Iceage – ‘Seek Shelter’
The other day I got an odd YouTube ad, which was basically for speakers that you strap to your chest, so you could feel the music hit you physically. You never needed anything to get that effect if you listened to Iceage. The Danish band have always had a monstrous wave of force backing up their songs, to the point that listening to them is placing yourself in depths of a storm. That musical hurricane they conjure up has now soundtracked four albums of brutal, beautiful and broken rock music, and put them in the conversation about the great bands of their era.
On their new album, Seek Shelter, they’ve largely left the storm behind them, with a set of songs that are more open, bigger and less hard-hearted than anything that’s come before. Opener Shelter Song, a soaring, uplifting piece of music that burns with evangelical fervour, brings to mind what Oasis’ Be Here Now might have sounded like if was good. All across the album, they find ways to survive without the brute muscle of their earlier music, and not only survive, but thrive. Drink Rain’s staggering cabaret could easily have been throwaway, but there’s a real soul in the song that means it’s more affecting than that, and that goes for the whole record. Vendetta wears its lizard groove well, and across the other songs, the band take in influences from country and gospel to make music that sounds a world away from the tightly-wound steel of some of their earlier work, instead sprawling and grand, stretching off towards endless horizons. Thematically, they’ve also moved on from the nihilism of last album Beyondless – the Iceage world is still cold and bleak, but Seek Shelter’s characters are looking for, and occasionally finding, their own little spaces where solace and love can live. Elias Bender Rønnenfelt captures a preacher’s magnetic, redemptive charisma more than ever, and he’s backed up by a band on top form, crashing and swerving confidently through the record’s bends and turns. Five albums in, and still getting better – time will tell, but if they weren’t already a great band, Seek Shelter might just be the album that confirms it. (Austin Maloney)
Sufjan Stevens – ‘Convocations’
Most often than not, there are simply no words for the loss of a beloved person. It is an experience that comes with such a heavy heart and overwhelming sense of grief that hits you in waves over a long period of time that any attempt to deal with it, let alone understand it, can only be described as a hugely complex, difficult and painful process. Sufjan Stevens, who has been a true master of expressing his emotions and thoughts beautifully and elegantly over the course of his career, is now, once again, taking on the task to process and capture his own experience with loss on his latest creative and musically expansive journey. Fittingly, his new album Convocations is a reflection of a whole spectrum of emotions that guides us through this journey with him without any use of words. Composed as an instrumental work consisting of five sonic cycles and 49 tracks written as an homage to the life and death of Sufjan Steven’s biological father who passed away last year, Convocations approaches this highly personal matter and the resulting emotional repercussions in five stages of mourning: Meditation, Lamentation, Revelation, Celebration and Incantation. Each movement showcasing Steven’s unique and empathetic way of coming to terms with a world of sorrows, love and pain and everything in between. A subject he only knows too well and has explored frequently as a songwriter with a reflective state of mind being at the centre of his work.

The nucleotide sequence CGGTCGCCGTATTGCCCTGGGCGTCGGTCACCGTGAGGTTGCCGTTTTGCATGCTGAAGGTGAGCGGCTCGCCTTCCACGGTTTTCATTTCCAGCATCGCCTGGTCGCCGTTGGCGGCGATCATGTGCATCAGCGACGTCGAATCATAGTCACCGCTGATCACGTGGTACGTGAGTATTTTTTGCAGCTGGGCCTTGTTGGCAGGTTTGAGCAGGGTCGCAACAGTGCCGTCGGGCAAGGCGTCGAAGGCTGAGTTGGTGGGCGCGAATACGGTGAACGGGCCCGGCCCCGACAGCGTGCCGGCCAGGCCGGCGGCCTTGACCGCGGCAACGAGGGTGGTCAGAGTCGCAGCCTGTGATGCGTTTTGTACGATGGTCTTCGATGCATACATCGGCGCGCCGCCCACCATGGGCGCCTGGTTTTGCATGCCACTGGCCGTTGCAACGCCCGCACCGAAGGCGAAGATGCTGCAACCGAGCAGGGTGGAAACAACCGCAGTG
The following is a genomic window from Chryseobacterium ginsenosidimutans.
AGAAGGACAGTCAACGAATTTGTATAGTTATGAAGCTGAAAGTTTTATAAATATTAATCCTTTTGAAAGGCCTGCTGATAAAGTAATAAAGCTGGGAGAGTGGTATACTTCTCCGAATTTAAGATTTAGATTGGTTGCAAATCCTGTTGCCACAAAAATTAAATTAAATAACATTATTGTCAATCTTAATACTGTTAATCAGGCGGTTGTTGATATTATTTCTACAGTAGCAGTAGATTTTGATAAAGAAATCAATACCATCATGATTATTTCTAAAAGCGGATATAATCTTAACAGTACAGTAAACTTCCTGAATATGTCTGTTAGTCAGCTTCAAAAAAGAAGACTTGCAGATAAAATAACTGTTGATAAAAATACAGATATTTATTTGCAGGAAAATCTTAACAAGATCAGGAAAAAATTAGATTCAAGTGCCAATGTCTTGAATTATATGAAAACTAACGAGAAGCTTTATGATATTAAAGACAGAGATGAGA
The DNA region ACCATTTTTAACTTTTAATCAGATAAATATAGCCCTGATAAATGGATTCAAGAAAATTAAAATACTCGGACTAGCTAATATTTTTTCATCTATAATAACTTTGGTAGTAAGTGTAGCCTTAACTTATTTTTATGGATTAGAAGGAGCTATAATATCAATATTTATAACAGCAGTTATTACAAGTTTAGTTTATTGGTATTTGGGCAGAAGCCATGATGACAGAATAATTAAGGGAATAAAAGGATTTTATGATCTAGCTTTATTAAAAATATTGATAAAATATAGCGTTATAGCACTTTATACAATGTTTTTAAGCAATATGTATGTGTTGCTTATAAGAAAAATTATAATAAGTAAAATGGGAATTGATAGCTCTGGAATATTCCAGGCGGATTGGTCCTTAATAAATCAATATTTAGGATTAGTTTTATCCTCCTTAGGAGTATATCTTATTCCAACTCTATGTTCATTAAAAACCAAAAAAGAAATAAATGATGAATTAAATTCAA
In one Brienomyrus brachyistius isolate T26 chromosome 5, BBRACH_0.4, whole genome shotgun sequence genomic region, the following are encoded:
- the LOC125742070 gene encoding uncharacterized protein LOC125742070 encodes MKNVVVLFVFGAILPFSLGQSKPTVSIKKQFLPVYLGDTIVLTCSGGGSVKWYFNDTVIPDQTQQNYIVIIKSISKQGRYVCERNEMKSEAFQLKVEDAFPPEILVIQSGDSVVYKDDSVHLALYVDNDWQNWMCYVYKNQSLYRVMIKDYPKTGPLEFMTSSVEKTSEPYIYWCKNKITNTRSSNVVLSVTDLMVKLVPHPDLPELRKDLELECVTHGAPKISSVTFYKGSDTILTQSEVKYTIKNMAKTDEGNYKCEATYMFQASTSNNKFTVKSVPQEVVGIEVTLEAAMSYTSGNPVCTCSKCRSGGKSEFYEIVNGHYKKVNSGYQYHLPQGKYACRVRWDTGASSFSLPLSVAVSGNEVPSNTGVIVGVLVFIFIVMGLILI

Despite the nature of these five instrumental volumes which were all performed, recorded, mixed and produced by Stevens and released individually over a span of five weeks, Stevens emphasizes that this is not a side project. In fact, it is a continuation of previous instrumental works in his repertoire such as Enjoy Your Rabbit, Aporia, The BQE or various dance scores. One could easily compare it with Steven’s album Carrie & Lowell which he wrote following his mother’s death, but it wouldn’t do justice to its form and content. This is probably put best in the press release stating: Convocations moves like a two-and-a-half-hour requiem mass for our present times of difficulty. It is exactly therefore that Convocations is able to unfold a soothing and touching effect. Despite the at times ambient and more abstract essence of the music, the five cycles always feel approachable and come with a whole lot of nuances that are implemented in the songs. Triggering elevating and crushing emotions, past memories and buried feelings that are all carried into the present moment. The carefully crafted tracks offer a chance to explore the darkness and light alike and finding one’s own place in this variety of textures and soundscapes. Furthermore, Convocations functions as an invitation to fully immerse into a sonic world that reflects a year in all of our lives in which we have lost so much and been through isolation, despair, pain and anxiety. At last, Convocations also sends forth a spark of hope. Something we all need so desperately right now. “This is not a personal record, but a universal one” – and indeed, each story is individual, but the pain we experience is universal and this is what makes this album so valuable. Because Convocations is able to embody trauma in a way that makes is very accessible for the listener. (Annett Bonkowski)
Squid – ‘Bright Green Field’
Squid‘s debut album is one that is anticipated, to say the least. The five friends who form the band all met at University in Brighton, back in 2015. Bonding over a shared love of ambient music the band’s name comes from one of the members childhood tale of almost choking on some kalamari. Flash forward and the band have achieved substantial success with the likes of singles such as Houseplants as well as Narrator, as they moved from Brighton to London via a slot at Glastonbury and various European cities.